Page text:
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Second inquest into teenager's death in Consett

A SECOND inquest begins today into how a 14-year-old boy hanged himself at a County Durham secure unit and became Britain's youngest person to die in a penal institution in modern times.

Adam Rickwood
Adam Rickwood

A SECOND inquest begins today into how a 14-year-old boy hanged himself at a County Durham secure unit and became Britain's youngest person to die in a penal institution in modern times.

Adam Rickwood was found in his rooms at the Hassockfield Secure Training Centre, Consett, County Durham, in August 2004, just hours after he had been physically restrained by a member of staff.

The teenager had been held on remand for more than a month, was 150 miles away from his family in Burnley, Lancashire, and had written letters to relatives threatening suicide.

An initial inquest held three years ago presided over by County Durham coroner Andrew Tweddle found the boy deliberately took his own life.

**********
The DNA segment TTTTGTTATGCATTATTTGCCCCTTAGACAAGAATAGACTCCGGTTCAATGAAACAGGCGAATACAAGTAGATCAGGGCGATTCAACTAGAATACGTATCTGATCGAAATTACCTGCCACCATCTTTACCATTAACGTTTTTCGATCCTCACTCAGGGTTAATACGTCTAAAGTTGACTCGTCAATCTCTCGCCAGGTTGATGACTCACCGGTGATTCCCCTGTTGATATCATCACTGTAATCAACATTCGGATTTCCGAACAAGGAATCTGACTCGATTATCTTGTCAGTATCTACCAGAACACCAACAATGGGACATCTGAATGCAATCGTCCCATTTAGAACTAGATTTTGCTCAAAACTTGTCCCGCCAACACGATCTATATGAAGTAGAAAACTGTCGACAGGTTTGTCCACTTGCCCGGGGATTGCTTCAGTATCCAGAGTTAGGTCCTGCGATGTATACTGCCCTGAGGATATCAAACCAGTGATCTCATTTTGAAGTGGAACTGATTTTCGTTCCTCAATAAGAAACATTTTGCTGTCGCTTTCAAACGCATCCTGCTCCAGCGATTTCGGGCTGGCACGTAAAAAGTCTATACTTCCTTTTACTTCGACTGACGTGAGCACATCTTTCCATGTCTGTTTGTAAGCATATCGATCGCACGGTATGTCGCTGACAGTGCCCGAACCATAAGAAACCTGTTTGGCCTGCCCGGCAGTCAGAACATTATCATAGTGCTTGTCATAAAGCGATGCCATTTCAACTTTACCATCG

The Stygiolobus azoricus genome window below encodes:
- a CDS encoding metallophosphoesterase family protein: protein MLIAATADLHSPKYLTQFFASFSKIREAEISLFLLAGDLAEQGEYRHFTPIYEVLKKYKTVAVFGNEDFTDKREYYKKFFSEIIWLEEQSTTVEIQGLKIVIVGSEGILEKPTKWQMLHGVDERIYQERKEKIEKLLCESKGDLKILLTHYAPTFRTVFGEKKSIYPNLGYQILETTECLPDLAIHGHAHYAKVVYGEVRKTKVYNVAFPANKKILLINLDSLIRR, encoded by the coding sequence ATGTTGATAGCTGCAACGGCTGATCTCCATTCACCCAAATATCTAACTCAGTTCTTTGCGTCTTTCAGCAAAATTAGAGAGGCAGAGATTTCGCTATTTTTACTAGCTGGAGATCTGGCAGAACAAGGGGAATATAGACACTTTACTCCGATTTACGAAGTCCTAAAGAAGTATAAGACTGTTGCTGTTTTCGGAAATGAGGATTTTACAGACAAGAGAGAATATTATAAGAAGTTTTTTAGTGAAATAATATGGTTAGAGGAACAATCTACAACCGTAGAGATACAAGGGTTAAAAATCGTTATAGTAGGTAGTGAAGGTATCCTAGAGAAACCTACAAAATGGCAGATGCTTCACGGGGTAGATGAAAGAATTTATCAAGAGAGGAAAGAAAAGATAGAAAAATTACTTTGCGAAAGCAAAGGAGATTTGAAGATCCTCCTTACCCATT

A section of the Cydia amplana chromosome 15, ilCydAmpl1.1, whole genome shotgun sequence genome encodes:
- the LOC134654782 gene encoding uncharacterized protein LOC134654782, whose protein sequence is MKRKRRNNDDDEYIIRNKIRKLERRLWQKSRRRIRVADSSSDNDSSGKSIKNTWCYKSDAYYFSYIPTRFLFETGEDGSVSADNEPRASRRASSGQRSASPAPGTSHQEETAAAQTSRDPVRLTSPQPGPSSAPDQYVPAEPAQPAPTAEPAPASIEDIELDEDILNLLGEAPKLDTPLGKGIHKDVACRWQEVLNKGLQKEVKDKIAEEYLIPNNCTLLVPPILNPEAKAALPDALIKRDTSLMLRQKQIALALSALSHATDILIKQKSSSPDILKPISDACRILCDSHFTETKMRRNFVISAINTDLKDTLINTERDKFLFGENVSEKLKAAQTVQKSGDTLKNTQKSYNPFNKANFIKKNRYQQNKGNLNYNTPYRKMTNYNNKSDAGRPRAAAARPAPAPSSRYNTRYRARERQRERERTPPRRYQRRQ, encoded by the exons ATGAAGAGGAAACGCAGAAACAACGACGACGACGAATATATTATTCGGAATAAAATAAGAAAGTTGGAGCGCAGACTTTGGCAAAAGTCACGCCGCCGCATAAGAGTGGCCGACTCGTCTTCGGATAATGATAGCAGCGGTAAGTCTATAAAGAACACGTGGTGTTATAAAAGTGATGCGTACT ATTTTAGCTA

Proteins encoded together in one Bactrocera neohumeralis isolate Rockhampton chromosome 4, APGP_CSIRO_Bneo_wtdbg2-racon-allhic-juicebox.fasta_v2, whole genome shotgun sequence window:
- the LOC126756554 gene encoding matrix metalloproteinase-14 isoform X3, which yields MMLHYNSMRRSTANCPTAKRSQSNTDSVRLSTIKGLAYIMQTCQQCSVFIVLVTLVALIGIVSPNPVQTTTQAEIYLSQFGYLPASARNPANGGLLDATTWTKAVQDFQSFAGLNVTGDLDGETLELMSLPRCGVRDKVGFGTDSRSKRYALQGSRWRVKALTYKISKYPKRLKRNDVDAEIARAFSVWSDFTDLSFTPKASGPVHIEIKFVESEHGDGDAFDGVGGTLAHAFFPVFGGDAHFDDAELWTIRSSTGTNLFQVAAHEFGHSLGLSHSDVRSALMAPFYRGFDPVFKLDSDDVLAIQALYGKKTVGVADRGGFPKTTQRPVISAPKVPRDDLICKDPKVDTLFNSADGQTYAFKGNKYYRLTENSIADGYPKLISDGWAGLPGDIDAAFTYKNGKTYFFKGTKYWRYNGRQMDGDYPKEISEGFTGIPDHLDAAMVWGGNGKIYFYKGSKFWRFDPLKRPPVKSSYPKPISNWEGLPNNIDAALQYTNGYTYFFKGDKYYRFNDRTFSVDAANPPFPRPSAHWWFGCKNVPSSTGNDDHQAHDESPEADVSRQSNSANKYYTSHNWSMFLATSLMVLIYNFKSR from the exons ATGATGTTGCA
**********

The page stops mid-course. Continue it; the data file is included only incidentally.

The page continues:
However, that verdict was overturned by the High Court in January 2009, and a fresh inquest ordered. Adam’s family won a legal battle to prevent Mr Tweddle from presiding over the second hearing.

Her Majesty’s assistant deputy coroner Jeremy Freedman will instead conduct the hearing, which is expected to last three weeks, at Durham County Council Offices at Seaside Lane, Easington.

Adam’s mother Carol Pounder is due to give evidence today. Evidence will also be heard from, amongst others, the officers involved in restraining Adam; senior management of the Youth Justice Board including the previous chief executive Ellie Roy; and Serco, the private company that runs Hassockfield.

The inquest will consider, among other issues, how restraint is used against children, the impact it had on Adam, whether it contributed to his death and the supervision of children in the criminal justice system.

The pressure group Inquest, whose lawyers represent Adam’s family, said the case “re-ignites concerns over the treatment of children by the criminal justice system”.

Inquest co-director Deborah Coles said: “Adam’s death and the issue of both when force can be used and the deliberate use of painful force by staff against children has attracted substantial parliamentary and public disquiet.”

 

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